Get the kids to go through their toys periodically and pick out some things that they do not play with any more. Pack them up and take them somewhere where there are kids who do not have enough toys.
Put bookshelves in every available place where kids can stack their toys, books, etc. Anything to keep the floor clean.
Let kids listen to whatever they want to while they are cleaning. A little noise will be worth a clean room!
Outdoor play is important
Encourage outdoor play wherever possible. The most mess that children make outside tends to be of the biodegradable sort that washes away in the next rainfall (leaves, mud, sticks, pebbles). Beware of toys getting lost outside – a good rule of thumb is that it’s not allowed outside unless it’s bigger than an adult’s hand. Have outdoor toys that can stay there safely – swing sets, buckets, playhouses, balls, tricycles, etc. If you don’t have a garden, then look for a nearby park and go there often.
Cleaning Our Kids’ Bedrooms – We All Have Been There
Cleaning the kid’s bedrooms can be dreadful and frustrating. I would spend hours sweeping, dusting, and organising, and when they come home from school the room would look like it was hit by a hurricane within minutes!
If you remove as much of the sticker as possible, you can remove the rest with a little Ben Gay ointment and a blow dryer set on the low heat setting. It will work on the carpet too.
Other cleaning products that have been known to remove stickers include WD-40, Oops brand latex paint remover, De-Solve, fingernail polish remover, rubbing alcohol and even peanut butter!
Now if you go into the store they have products called ink-lifter to remove in from the walls.
My two younger kids love to draw on their dolls’ heads with a pen or marker. If you have any idea of the cost of dolls you will know that dolls and stuffed animals wan run high in price and when your kids decide to draw on them it can frustrate you, to say the least. Below are some tips to help you clean these dolls and stuffed animals.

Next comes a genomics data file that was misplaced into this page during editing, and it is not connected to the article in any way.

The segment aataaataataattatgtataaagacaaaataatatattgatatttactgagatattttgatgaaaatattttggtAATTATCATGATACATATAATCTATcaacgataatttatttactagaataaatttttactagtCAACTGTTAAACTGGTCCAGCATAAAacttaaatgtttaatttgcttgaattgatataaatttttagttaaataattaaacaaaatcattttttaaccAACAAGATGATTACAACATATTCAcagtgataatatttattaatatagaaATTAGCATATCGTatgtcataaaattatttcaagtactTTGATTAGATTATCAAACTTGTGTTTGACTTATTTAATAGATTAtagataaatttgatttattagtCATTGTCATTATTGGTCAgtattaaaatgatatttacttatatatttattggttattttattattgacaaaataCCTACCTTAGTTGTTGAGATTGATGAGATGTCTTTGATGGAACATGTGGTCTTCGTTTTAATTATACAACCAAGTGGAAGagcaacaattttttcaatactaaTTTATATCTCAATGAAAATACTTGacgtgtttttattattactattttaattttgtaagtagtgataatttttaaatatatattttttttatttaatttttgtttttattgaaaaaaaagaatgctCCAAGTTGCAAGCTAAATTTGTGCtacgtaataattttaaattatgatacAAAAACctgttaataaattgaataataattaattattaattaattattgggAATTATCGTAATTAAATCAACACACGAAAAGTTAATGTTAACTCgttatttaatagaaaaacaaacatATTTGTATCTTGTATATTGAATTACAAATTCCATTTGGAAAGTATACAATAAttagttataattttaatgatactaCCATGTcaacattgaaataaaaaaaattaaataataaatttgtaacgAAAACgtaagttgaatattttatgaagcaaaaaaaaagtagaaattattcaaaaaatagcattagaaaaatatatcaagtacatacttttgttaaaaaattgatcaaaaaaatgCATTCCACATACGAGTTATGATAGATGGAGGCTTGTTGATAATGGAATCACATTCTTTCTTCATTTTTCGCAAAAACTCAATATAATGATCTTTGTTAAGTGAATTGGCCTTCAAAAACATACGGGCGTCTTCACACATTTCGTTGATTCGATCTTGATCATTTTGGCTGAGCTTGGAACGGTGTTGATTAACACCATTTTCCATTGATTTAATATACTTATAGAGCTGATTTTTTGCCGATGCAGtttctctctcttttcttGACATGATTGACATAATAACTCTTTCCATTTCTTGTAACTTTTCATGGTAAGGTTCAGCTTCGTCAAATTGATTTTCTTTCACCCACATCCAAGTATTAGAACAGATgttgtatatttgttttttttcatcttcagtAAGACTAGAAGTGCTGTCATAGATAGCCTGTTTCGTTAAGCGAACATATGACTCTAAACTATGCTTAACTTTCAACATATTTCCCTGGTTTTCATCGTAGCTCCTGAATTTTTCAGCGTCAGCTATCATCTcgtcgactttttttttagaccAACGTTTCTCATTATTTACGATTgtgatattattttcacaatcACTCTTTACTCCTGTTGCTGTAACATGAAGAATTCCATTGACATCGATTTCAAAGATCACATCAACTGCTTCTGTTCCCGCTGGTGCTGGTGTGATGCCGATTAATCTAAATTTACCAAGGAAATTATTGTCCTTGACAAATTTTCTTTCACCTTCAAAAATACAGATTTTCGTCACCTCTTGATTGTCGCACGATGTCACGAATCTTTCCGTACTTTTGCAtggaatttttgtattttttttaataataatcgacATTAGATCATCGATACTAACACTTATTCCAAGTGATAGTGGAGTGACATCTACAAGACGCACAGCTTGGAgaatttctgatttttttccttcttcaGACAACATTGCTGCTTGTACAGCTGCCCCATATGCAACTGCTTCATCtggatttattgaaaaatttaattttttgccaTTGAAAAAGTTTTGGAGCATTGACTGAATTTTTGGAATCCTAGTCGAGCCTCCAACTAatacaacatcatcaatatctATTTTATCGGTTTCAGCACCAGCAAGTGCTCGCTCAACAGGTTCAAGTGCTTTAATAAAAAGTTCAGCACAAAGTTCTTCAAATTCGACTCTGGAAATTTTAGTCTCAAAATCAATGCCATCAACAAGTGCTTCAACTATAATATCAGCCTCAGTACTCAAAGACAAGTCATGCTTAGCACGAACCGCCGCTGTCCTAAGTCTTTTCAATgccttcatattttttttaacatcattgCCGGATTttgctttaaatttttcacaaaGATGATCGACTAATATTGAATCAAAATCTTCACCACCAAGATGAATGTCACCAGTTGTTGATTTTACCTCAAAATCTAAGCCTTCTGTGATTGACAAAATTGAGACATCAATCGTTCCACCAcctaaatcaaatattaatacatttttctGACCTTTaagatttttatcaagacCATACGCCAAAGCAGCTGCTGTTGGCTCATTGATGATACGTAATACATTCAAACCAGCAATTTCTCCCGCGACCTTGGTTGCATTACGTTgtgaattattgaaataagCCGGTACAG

Cleaning Stuffed Animals
Puts kids’ stuffed animals inside a pillowcase tie a knot in it and wash them in the washing machine.
You can also clean up the animals by placing them in a paper sack with baking soda and shaking them up good.
If the animal is stuffed with natural fibres, it should not be immersed in water, but can be wiped off with a soapy cloth, followed by a clean wet cloth.
Make sure the animal does not have torn seams before you put it in the washing machine.
Look for plastic parts before tossing a stuffed animal in the dryer.
Make sure the animal does not have a “sound box” or other mechanical parts before you put them in the washing machine and dryer.
Your Kids Have Grown Up – Thoughts On Empty-nest Cleaning
You’ve waited for this since they were little, and now that your kids have grown up and gone off to their own lives, you probably have a myriad of stuff that they left behind. Not only is empty nest cleaning necessary at this point, but it can also be therapeutic for dealing with the empty-nest blues.
Hopefully, you’ll only have to deal with one vacated bedroom at a time, but you probably have some of their stuff in the garage or attic, too. Part of the whole exercise is to invite them back–for a mucking out of what they want to keep and what they would like to store.
If you have an extra shed or truly have the room, you can store some of your child’s things for them for a while, but what usually happens is that you end up storing it for years. So, if they’ve gone off to college temporarily, that’s one thing, but if they’ve moved out into their first place, you have to put your foot down. If they have more stuff than they want to move, they’ll need to rent a storage unit and pay for it themselves. Empty-nest cleaning is also about regaining some of your personal space.
So set a day when they can come home and help. Go through their room with them, and if they haven’t used something in a few months, suggest that they donate it to charity. There may be a few mementos that you can’t bear to part with, but try to keep it to a minimum. I kept it down to one box for each kid.
Empty-nest cleaning provides a time that the two of you can get together and talk like adults. They need to move on and you need to let go. This is easier said than done, I know, but it will help if you can go through their belongings together. Discuss freely with them plans that you may have for their old bedroom. Maybe you’ve always wanted your own sewing room, or craft area, or a home office. Look at the solution-oriented plans rather than focusing on the sadness of saying goodbye to your child–it’s not forever, they do tend to come back from time to time to visit!
Remember, a pile for storage, a pile for the dump, and a pile to donate. That’s the key to empty nest cleaning. If you want to keep a box of their things for your own sentimentality, be sure to store it where you will actually take it down and look through it from time to time, you’ll probably do this often in the first few months, but that’s okay, you may want to move it to the attic for now and bring it out in a few years, as well. Now you can get excited about new paint, new carpeting, and a different look for your extra room.